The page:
Twice-baked Potatoes

My husband used to work on a potato farm for a few years in his mid-teens.  I, was a city girl, who did not grow up eating a lot of meat and potatoes, but a variety of dishes from a variety of cultures.

The first time I went to visit the family who he lived with, I also went over to the farm, which was located very close by.  The grand-mother of the family made the men their main meal, which, on a farm, was at lunch. I went over about 11:00 a.m. one day and I must say, I don’t think I’ve ever seen so much food already prepared at 11:00 a.m. of the day.  She had meat, and fresh bread, and salad, and, of course, potatoes.  When they all came in around noon, the table was laid out for a feast of feasts.  The working men eagerly ate this table of home-made, substantial food, had a little break, and back to work they went.

I had never seen potatoes around so often.  But this family had them for most meals, and for awhile, my husband even joked that they even had ‘dessert potatoes’, because often they’d rather have a second portion of potatoes than of dessert.  They are such a versatile food, and always economical, so it’s easy to see why.

To this day, my husband can make a mean mashed potato side dish.  He whips the potatoes by hand up in a frenzy.  They come out with the perfect texture: not mushy, not lumpy.  It’s one of the dishes that I always leave to him to make.

I do love making these twice-baked potatoes though, they can be made a hundred different ways.  If I get to cater a dish to my likes, you will either find mushrooms or cheese or onions or all three items. And in this one? Blue cheese.  Look at it on top of those potatoes.  Gorgeous.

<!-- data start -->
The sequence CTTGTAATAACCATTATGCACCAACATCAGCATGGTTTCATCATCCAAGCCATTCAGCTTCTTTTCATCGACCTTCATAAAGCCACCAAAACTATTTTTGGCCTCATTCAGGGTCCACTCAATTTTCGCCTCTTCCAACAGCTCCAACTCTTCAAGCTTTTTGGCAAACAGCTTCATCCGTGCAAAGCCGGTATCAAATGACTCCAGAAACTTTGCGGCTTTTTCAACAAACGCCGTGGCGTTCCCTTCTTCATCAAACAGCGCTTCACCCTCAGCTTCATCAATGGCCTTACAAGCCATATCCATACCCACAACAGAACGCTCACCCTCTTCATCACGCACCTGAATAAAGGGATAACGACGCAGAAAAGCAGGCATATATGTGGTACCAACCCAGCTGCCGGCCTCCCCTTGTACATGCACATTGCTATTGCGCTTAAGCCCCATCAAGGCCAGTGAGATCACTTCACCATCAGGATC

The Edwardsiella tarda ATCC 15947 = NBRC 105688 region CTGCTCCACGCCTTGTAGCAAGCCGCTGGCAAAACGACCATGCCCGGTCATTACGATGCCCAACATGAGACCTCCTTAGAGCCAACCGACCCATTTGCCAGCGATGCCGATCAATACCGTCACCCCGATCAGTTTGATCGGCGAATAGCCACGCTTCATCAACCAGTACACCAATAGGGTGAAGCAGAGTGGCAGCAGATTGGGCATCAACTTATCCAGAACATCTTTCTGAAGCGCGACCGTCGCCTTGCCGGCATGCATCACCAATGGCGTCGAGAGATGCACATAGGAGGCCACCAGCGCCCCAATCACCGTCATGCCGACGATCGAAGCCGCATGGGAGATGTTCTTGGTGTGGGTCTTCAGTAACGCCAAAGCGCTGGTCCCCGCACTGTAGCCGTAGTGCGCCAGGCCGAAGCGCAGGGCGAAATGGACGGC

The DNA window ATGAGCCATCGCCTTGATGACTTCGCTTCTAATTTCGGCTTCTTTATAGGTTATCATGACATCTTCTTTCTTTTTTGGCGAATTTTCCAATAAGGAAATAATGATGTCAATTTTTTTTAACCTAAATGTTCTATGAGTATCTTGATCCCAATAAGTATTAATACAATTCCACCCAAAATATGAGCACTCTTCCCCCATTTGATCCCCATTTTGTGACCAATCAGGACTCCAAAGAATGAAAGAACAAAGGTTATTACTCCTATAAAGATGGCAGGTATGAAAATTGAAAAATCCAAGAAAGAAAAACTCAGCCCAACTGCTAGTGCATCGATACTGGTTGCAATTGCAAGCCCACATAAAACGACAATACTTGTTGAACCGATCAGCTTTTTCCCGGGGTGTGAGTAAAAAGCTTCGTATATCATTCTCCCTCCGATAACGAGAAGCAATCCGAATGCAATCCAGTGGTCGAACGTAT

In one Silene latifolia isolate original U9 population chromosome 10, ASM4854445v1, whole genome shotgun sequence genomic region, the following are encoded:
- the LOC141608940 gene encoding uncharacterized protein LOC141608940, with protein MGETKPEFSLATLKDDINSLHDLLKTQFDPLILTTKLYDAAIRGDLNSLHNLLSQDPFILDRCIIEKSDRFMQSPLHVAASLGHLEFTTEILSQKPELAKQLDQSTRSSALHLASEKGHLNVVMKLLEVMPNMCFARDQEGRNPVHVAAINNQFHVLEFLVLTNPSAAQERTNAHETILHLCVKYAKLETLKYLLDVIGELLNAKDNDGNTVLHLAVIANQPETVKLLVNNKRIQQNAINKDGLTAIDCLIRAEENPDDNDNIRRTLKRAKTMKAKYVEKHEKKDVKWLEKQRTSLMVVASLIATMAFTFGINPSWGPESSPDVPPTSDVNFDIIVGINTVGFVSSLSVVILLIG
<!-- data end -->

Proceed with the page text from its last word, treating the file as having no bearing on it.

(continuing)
As I was making these, I also thought why not make another kind, as my family doesn’t love blue cheese as much as I do. That’s where the greek-style potatoes came in.


I had a tub of Tzatziki dip in my fridge and added that to the potatoes, and sprinkled some green onions on top.  So easy. So good.

When you’re too busy focusing on the main parts of the meal, you can still whip up a delicious side in a fraction of the time.  Or, make it the main event.  The humble potato would be thrilled to be the center of attention.




  • 2 potatoes
  • 1/2 cup sour cream
  • 1/8 cup butter, melted
  • 1/2 cup blue cheese, crumbled
  • bacon and green onions (optional)


  • 2 potatoes
  • 1/2 cup tzatziki sauce
  • green onions (optional)



Bake potatoes in a 400 degree oven for about one hour, or until fork tender, let cool.  (Can do this early in day or even day before).  Slice the tops off the potatoes, about 1/8 of the potato.  Scoop out cooked potato but leave a little in the bottom or else it will fall apart when cooking.  In a separate bowl, mash potatoes.  Add remaining ingredients and mash further.  Season with salt and pepper.  Spoon mashed potatoes into potato shells and top with bacon and/or onions and more blue cheese if you wish.  Bake for 20 minutes or until warmed through.

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